Groundwater is an incredibly important resource required by all countries to survive, particularly for the purpose of food production. Groundwater resources include aquifers below the ground’s surface, which is considered the world’s most important natural resource that can only be replaced by adequate rainfall.
Increased Drought Mean Less Water for European Countries
With the welcoming of summer in June for most European countries, looking back on 2019 and now, 2020, scientists have recorded information that indicates the warmest two years in Europe on record to date. As a result of increased temperatures all year round, Europe has experienced extraordinarily little snowfall in the past two years. This has led to increased bouts of drought, with European countries experiencing historic heat waves this year during the month of May.
Even though residents are enjoying hotter temperatures, less snow for Europe altogether is bad news as it increases the country’s reluctancy to drought. This affects freshwater availability, including that which is found in the ground, rivers, and springs.
In the past few months during the season of spring, meteorological drought conditions have started to affect eastern European countries, causing tributaries and groundwater resources to experience drier-than-normal weather. Meteorologists have also predicted rainfall seasons to be below-average for southern and eastern European countries. Even though freshwater is mainly used for drinking and cleaning purposes, at a glance, one tends to forget its crucial significance in food production. Without an adequate supply of freshwater, the wheat production for one has been negatively affected.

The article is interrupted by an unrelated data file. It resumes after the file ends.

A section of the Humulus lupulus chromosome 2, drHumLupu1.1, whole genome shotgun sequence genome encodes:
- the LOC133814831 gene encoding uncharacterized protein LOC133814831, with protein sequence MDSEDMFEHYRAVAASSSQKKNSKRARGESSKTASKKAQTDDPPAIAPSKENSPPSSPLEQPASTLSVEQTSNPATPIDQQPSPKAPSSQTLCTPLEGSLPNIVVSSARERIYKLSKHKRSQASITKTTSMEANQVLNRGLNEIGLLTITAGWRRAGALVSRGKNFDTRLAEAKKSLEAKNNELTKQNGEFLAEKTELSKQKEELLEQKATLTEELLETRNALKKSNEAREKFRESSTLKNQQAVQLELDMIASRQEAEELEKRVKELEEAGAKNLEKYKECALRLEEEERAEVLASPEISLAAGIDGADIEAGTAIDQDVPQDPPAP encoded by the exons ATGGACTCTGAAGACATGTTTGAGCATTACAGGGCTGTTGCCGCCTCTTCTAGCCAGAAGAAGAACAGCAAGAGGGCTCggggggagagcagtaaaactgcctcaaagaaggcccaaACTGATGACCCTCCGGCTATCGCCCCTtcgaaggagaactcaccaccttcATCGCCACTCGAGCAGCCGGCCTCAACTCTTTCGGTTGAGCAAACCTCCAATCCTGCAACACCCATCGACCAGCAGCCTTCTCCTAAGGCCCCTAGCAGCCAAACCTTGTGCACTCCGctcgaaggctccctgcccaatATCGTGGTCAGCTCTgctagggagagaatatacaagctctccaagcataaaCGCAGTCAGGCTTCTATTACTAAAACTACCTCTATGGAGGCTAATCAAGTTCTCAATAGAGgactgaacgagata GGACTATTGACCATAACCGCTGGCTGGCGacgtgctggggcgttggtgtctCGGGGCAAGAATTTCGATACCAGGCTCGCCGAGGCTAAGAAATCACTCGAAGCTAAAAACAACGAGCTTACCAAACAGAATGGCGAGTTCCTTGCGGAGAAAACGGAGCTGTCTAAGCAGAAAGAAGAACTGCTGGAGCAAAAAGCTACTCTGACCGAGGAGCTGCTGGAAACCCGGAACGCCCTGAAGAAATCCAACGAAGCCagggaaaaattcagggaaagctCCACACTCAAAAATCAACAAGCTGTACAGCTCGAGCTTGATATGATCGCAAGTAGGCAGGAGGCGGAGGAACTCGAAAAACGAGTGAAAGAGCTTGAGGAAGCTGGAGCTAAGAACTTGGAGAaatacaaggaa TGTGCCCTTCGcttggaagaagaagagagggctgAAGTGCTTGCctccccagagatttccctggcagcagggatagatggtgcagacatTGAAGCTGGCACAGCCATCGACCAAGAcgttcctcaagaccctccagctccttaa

As it stands, the countries that have been the most severely hit by the drought include Germany, France, Czechia, Ukraine, Russia, Turkey, and falling not too far behind, Poland and Spain. These countries have had the least rainfall and snowfall in 2020. Surrounding countries have also experienced more drought than usual.